‘Wheel of peace and culture’ goes on display

Group of three sculptures was curated by principal of the Hampstead School of Art Isabel Langtry

Thursday, 5th May — By Isabelle Stanley

Francisco Gazitua

Francisco Gazitua with his work

THE final sculpture in a new public display was unveiled in a garden installation in Hampstead yesterday (Wednesday).

The group of three sculptures, gathered from as far away as Argentina, was curated by principal of the Hampstead School of Art Isabel Langtry, and placed in pride of place in Hampstead Manor sculpture garden in Kidderpore Avenue.

One of Ms Langtry’s own works entitled Fae is on display. The three-metre bronze model is designed to interact with the nature around it. Ms

Langtry said: “It was all about creating a sculpture that could dance with the trees.”

She added: “Every year we’re going to have a bubble festival, because when I washed the sculpture with Fairy Liquid, bubbles started blowing through the hole.”

The largest and final sculpture in the group, Andes Wheel, was created by Chilean artist Francisco Gazitua whose work appears at major landmarks around the world, including the airport in Santiago, Chile.

Isabel Langtry

Ms Langtry said: “When I went to Chile and walked out of the airport, I was gobsmacked by his 20-metre sculpture. But I have known him for many years because he was my tutor at St Martin’s when he lived in Camden. He has inspired the work of so many current sculptors.”

Gesturing to his work, Mr Gazitua said: “I became a sculptor because I love to sculpt. Sculptures talk on behalf of the sculptor.”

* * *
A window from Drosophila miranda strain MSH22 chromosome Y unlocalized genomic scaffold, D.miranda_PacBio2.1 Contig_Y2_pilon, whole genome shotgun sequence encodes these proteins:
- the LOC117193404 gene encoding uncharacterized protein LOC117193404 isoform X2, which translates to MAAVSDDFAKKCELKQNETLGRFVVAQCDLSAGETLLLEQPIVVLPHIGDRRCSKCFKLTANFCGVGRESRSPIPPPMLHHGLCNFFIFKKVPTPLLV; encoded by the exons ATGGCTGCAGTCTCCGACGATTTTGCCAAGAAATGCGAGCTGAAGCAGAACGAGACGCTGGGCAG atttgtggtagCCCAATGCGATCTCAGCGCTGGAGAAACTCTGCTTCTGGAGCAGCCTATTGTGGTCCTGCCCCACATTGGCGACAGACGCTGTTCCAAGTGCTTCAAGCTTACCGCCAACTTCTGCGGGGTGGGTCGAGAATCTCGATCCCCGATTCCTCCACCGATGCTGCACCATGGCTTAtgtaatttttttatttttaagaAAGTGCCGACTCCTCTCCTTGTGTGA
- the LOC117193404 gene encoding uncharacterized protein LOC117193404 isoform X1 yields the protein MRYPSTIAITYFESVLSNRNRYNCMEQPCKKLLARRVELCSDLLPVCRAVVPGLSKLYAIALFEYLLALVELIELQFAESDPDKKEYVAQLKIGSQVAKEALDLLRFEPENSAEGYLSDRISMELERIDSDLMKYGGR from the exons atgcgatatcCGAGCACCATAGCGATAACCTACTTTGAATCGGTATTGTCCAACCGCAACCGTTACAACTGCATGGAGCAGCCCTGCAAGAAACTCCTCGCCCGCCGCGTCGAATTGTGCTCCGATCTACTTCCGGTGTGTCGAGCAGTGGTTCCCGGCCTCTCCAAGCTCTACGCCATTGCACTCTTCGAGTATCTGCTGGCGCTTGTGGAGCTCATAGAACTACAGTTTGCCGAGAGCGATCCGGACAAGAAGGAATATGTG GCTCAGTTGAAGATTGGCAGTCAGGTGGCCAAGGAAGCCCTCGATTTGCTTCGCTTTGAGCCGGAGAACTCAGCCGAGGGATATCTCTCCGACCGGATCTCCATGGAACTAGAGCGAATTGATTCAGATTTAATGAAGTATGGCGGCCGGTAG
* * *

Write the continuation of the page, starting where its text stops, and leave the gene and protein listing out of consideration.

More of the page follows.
The granite for his enormous, hand-carved wheel comes from the Andes, he said: “We have a fantastic tradition of carving and forging there.”

Running his hand over the granite, he said: “This granite is the hardest in the world. If you go to the British Museum, you will see the Egyptian granite sculptures and they are still there. This will be here for a long time.”

Isabel  Langtry and Francisco Gazitua

He added: “This is a wheel of peace and culture, science and culture have to come together for peace. If development is not with education, then it will be dead.”

The gardens were donated to the public by the developers of the housing complex, Mount Anvil, meaning the sculptures are free for anyone to see. Mount Anvil asked Ms Langtry to work with them five years ago.

Ms Langtry said: “Being such a culturally rich area, we wanted to create something that would leave a lasting cultural legacy for the whole community.”

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